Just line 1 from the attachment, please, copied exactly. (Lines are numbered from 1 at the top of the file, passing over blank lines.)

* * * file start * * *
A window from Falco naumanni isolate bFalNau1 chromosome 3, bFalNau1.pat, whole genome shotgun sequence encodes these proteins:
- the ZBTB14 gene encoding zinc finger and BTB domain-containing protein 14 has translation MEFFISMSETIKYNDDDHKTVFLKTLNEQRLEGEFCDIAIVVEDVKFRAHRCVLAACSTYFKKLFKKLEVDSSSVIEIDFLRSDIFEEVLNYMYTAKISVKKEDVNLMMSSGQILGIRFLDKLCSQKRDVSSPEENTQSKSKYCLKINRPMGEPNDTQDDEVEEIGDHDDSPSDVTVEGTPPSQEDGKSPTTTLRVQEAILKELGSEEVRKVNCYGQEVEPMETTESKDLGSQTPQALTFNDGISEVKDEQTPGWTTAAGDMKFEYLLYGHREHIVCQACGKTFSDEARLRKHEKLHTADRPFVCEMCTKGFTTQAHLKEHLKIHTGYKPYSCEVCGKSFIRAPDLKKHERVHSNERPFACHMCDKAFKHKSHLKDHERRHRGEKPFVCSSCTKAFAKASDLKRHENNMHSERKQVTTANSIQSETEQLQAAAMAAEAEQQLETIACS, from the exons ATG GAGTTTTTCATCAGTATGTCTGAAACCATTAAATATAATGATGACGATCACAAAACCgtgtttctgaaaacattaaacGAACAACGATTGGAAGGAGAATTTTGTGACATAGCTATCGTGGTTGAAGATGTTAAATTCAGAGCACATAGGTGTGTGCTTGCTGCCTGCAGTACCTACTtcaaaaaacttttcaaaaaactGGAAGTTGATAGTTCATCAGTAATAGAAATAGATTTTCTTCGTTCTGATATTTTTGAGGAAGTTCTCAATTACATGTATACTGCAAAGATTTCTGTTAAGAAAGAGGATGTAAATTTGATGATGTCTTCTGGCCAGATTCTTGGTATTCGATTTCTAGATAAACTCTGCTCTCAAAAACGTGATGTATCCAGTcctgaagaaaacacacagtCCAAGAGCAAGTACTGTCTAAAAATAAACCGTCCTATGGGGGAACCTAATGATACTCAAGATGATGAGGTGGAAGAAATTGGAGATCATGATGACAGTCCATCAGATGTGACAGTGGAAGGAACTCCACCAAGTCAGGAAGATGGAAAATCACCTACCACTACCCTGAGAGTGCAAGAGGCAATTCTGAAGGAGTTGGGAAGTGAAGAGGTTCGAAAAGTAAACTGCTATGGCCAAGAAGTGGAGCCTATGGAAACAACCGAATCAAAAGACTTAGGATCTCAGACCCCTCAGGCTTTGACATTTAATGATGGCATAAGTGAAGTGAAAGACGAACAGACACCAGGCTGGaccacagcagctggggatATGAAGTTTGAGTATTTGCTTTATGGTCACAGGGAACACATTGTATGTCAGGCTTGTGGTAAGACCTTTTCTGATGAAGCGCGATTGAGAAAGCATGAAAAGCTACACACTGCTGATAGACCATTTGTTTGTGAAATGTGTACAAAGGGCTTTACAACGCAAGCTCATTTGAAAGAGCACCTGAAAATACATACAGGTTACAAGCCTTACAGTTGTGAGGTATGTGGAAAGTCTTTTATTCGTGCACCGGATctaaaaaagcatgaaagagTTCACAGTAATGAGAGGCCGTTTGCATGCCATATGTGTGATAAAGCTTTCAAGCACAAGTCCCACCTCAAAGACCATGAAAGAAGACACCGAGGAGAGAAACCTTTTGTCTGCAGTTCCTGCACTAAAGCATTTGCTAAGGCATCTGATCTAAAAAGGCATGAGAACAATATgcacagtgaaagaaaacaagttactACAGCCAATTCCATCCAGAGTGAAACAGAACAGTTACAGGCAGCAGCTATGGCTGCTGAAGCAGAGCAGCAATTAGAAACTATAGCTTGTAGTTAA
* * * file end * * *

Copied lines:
A window from Falco naumanni isolate bFalNau1 chromosome 3, bFalNau1.pat, whole genome shotgun sequence encodes these proteins: